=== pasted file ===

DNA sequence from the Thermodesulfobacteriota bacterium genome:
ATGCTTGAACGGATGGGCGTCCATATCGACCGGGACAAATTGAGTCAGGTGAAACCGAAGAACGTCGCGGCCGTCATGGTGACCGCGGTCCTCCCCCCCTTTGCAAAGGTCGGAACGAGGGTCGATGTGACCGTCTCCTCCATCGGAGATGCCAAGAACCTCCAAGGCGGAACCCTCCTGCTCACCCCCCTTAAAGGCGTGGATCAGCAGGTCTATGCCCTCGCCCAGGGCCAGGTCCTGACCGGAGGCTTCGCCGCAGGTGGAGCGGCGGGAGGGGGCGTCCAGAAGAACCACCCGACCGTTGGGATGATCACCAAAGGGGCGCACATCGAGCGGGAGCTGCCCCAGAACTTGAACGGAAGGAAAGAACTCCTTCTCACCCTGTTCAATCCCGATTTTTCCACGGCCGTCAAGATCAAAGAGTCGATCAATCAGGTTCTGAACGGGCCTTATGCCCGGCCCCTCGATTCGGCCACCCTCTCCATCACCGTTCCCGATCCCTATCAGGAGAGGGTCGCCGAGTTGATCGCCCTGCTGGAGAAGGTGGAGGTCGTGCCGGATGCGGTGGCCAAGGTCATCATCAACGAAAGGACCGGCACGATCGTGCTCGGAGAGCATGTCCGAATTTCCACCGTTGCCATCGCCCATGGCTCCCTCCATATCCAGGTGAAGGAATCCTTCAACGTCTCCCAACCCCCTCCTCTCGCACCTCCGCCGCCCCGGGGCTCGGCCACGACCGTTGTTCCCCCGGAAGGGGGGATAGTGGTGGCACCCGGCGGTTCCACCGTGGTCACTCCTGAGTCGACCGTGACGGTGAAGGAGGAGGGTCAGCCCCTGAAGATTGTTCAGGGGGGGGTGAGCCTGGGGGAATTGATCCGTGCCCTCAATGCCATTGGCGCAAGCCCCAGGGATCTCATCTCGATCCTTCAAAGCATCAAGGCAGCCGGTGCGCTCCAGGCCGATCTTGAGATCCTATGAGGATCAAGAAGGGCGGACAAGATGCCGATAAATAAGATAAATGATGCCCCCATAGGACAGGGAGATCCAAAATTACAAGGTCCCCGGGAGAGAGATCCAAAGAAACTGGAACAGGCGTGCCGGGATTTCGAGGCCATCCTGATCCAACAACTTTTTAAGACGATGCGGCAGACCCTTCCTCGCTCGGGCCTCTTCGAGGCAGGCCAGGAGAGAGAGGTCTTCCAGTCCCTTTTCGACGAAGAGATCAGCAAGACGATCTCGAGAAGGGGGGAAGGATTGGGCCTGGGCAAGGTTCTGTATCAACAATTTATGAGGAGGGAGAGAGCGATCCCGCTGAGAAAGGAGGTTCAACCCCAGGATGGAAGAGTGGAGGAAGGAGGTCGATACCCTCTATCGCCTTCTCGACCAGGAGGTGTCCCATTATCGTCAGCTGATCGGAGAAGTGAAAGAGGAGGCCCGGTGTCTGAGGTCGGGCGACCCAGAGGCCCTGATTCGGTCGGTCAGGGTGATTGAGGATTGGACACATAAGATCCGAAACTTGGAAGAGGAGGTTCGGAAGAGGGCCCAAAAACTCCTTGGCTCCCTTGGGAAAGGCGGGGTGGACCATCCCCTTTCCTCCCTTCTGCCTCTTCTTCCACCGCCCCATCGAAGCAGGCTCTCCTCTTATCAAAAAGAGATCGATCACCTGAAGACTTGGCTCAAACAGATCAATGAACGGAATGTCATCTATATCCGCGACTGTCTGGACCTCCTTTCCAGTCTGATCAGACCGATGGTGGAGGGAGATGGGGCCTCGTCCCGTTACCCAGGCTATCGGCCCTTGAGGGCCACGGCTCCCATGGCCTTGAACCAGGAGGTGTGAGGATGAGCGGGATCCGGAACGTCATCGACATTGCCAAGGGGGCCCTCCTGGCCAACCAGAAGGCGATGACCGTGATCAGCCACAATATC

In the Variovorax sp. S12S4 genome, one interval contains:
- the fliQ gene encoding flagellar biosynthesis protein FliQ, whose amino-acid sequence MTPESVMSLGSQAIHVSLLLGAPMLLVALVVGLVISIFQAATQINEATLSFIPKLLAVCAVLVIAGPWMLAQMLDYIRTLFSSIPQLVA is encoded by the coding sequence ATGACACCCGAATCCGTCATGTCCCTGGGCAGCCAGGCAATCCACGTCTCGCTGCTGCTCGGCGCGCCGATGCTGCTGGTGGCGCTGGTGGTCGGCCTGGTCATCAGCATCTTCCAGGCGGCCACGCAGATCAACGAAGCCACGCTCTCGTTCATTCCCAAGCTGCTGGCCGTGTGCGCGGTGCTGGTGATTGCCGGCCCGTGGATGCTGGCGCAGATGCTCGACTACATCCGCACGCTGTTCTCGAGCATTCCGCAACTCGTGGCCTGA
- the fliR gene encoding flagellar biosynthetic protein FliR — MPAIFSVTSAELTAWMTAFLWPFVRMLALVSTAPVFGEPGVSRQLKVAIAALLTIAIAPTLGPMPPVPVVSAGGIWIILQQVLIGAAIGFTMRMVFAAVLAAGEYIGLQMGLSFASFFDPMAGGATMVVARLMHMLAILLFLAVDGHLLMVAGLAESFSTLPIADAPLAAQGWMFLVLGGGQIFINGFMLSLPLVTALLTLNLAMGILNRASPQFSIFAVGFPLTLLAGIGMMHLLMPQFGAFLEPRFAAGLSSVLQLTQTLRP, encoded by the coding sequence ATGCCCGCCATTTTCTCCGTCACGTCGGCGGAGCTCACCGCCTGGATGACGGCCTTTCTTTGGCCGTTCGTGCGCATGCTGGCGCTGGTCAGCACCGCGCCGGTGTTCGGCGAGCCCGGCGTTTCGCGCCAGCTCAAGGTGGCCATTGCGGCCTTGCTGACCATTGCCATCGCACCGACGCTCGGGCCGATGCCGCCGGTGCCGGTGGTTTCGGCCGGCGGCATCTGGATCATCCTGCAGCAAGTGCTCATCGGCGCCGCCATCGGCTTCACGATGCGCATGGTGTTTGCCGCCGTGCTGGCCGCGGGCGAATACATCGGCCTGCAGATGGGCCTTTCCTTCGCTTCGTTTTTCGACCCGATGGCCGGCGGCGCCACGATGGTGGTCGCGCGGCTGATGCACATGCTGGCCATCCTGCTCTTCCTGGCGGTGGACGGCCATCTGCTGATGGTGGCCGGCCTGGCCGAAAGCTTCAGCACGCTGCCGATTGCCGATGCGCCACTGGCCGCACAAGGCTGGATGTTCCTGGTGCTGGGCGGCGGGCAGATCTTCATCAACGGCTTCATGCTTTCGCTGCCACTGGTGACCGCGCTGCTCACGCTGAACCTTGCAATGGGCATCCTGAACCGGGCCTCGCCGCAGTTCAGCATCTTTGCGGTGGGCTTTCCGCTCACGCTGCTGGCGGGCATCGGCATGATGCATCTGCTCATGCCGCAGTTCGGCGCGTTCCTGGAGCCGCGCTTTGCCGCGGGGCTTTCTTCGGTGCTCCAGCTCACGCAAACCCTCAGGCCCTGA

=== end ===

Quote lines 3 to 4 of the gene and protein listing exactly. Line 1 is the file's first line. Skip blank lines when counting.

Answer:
In the Variovorax sp. S12S4 genome, one interval contains:
- the fliQ gene encoding flagellar biosynthesis protein FliQ, whose amino-acid sequence MTPESVMSLGSQAIHVSLLLGAPMLLVALVVGLVISIFQAATQINEATLSFIPKLLAVCAVLVIAGPWMLAQMLDYIRTLFSSIPQLVA is encoded by the coding sequence ATGACACCCGAATCCGTCATGTCCCTGGGCAGCCAGGCAATCCACGTCTCGCTGCTGCTCGGCGCGCCGATGCTGCTGGTGGCGCTGGTGGTCGGCCTGGTCATCAGCATCTTCCAGGCGGCCACGCAGATCAACGAAGCCACGCTCTCGTTCATTCCCAAGCTGCTGGCCGTGTGCGCGGTGCTGGTGATTGCCGGCCCGTGGATGCTGGCGCAGATGCTCGACTACATCCGCACGCTGTTCTCGAGCATTCCGCAACTCGTGGCCTGA